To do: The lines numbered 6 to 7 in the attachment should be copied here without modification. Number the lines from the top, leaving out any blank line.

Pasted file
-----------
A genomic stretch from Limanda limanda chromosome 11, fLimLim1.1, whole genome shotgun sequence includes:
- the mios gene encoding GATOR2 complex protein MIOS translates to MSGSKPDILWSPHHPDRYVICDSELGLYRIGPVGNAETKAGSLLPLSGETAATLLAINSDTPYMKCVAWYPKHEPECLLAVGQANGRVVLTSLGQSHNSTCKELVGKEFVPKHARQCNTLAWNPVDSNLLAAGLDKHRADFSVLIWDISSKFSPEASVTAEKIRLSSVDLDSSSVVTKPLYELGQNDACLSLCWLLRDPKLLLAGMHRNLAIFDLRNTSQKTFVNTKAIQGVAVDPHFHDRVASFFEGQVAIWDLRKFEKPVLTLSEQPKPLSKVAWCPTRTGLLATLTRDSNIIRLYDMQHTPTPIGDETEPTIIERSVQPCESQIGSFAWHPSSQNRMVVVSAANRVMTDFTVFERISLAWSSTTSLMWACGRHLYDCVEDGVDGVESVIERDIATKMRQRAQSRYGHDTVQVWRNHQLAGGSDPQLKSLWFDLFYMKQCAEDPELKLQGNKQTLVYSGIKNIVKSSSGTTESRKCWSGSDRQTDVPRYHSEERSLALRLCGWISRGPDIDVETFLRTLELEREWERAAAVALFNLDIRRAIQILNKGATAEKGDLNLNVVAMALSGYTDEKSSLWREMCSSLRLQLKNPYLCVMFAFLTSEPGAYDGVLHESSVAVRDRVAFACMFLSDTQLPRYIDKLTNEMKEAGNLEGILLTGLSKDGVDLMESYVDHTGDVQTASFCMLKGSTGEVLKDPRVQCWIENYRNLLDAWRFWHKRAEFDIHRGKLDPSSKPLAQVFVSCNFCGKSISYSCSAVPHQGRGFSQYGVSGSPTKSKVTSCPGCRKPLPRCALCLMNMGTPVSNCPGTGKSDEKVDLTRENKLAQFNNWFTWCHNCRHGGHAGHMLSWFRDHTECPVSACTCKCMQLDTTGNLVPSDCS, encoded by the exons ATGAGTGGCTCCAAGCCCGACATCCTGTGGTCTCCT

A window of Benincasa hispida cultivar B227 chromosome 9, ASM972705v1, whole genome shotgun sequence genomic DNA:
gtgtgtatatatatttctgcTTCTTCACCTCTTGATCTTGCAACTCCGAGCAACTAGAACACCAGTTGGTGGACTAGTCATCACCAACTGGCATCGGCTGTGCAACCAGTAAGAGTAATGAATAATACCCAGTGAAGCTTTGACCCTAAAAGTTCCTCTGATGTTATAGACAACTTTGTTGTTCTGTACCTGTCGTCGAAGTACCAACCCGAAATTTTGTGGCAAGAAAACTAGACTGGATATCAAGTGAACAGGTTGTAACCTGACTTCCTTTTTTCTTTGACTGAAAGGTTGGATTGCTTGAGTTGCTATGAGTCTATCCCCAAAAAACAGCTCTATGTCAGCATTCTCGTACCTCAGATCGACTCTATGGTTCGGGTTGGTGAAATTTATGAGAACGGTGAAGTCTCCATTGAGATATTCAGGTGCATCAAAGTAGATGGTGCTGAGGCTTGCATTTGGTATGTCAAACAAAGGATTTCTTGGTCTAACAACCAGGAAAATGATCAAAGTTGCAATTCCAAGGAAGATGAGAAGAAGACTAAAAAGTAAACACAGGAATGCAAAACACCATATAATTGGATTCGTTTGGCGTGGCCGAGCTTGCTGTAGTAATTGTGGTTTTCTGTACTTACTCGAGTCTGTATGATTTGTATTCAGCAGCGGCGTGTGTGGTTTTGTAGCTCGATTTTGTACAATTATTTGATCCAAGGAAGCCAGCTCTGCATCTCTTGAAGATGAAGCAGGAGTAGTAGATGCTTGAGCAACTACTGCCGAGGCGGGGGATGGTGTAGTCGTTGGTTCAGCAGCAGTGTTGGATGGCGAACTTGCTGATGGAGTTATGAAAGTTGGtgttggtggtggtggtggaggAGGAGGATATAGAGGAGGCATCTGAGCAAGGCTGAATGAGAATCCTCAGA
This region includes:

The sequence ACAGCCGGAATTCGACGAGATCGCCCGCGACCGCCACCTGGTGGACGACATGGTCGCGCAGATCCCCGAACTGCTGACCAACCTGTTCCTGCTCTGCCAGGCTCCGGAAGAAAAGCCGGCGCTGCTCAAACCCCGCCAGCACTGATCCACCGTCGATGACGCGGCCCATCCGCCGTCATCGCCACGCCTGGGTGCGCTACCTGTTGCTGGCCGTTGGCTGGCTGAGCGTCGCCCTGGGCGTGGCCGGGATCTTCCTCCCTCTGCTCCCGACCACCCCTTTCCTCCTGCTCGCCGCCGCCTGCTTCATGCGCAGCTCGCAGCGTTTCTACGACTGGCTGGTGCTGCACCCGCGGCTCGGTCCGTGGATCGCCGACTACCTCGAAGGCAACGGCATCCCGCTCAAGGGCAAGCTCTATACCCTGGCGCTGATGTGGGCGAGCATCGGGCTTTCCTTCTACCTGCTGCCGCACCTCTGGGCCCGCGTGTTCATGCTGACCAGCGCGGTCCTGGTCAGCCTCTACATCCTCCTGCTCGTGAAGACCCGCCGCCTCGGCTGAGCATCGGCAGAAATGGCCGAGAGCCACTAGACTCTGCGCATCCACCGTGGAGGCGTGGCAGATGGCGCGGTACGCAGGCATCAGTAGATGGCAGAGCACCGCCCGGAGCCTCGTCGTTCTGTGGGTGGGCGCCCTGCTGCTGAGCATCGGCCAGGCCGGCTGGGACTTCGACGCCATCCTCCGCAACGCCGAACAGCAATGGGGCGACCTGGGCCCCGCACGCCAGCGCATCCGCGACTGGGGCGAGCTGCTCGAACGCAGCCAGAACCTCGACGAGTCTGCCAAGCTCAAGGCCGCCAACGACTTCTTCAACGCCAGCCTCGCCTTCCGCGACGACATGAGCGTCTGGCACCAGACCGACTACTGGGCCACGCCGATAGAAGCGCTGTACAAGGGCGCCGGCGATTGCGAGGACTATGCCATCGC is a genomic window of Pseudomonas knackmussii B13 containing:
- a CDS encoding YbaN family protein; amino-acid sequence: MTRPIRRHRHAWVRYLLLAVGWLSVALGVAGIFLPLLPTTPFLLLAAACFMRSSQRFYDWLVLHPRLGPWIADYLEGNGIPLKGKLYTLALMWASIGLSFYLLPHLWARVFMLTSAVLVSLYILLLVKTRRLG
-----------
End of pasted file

The sequence ACAGCCGGAATTCGACGAGATCGCCCGCGACCGCCACCTGGTGGACGACATGGTCGCGCAGATCCCCGAACTGCTGACCAACCTGTTCCTGCTCTGCCAGGCTCCGGAAGAAAAGCCGGCGCTGCTCAAACCCCGCCAGCACTGATCCACCGTCGATGACGCGGCCCATCCGCCGTCATCGCCACGCCTGGGTGCGCTACCTGTTGCTGGCCGTTGGCTGGCTGAGCGTCGCCCTGGGCGTGGCCGGGATCTTCCTCCCTCTGCTCCCGACCACCCCTTTCCTCCTGCTCGCCGCCGCCTGCTTCATGCGCAGCTCGCAGCGTTTCTACGACTGGCTGGTGCTGCACCCGCGGCTCGGTCCGTGGATCGCCGACTACCTCGAAGGCAACGGCATCCCGCTCAAGGGCAAGCTCTATACCCTGGCGCTGATGTGGGCGAGCATCGGGCTTTCCTTCTACCTGCTGCCGCACCTCTGGGCCCGCGTGTTCATGCTGACCAGCGCGGTCCTGGTCAGCCTCTACATCCTCCTGCTCGTGAAGACCCGCCGCCTCGGCTGAGCATCGGCAGAAATGGCCGAGAGCCACTAGACTCTGCGCATCCACCGTGGAGGCGTGGCAGATGGCGCGGTACGCAGGCATCAGTAGATGGCAGAGCACCGCCCGGAGCCTCGTCGTTCTGTGGGTGGGCGCCCTGCTGCTGAGCATCGGCCAGGCCGGCTGGGACTTCGACGCCATCCTCCGCAACGCCGAACAGCAATGGGGCGACCTGGGCCCCGCACGCCAGCGCATCCGCGACTGGGGCGAGCTGCTCGAACGCAGCCAGAACCTCGACGAGTCTGCCAAGCTCAAGGCCGCCAACGACTTCTTCAACGCCAGCCTCGCCTTCCGCGACGACATGAGCGTCTGGCACCAGACCGACTACTGGGCCACGCCGATAGAAGCGCTGTACAAGGGCGCCGGCGATTGCGAGGACTATGCCATCGC is a genomic window of Pseudomonas knackmussii B13 containing:
- a CDS encoding YbaN family protein; amino-acid sequence: MTRPIRRHRHAWVRYLLLAVGWLSVALGVAGIFLPLLPTTPFLLLAAACFMRSSQRFYDWLVLHPRLGPWIADYLEGNGIPLKGKLYTLALMWASIGLSFYLLPHLWARVFMLTSAVLVSLYILLLVKTRRLG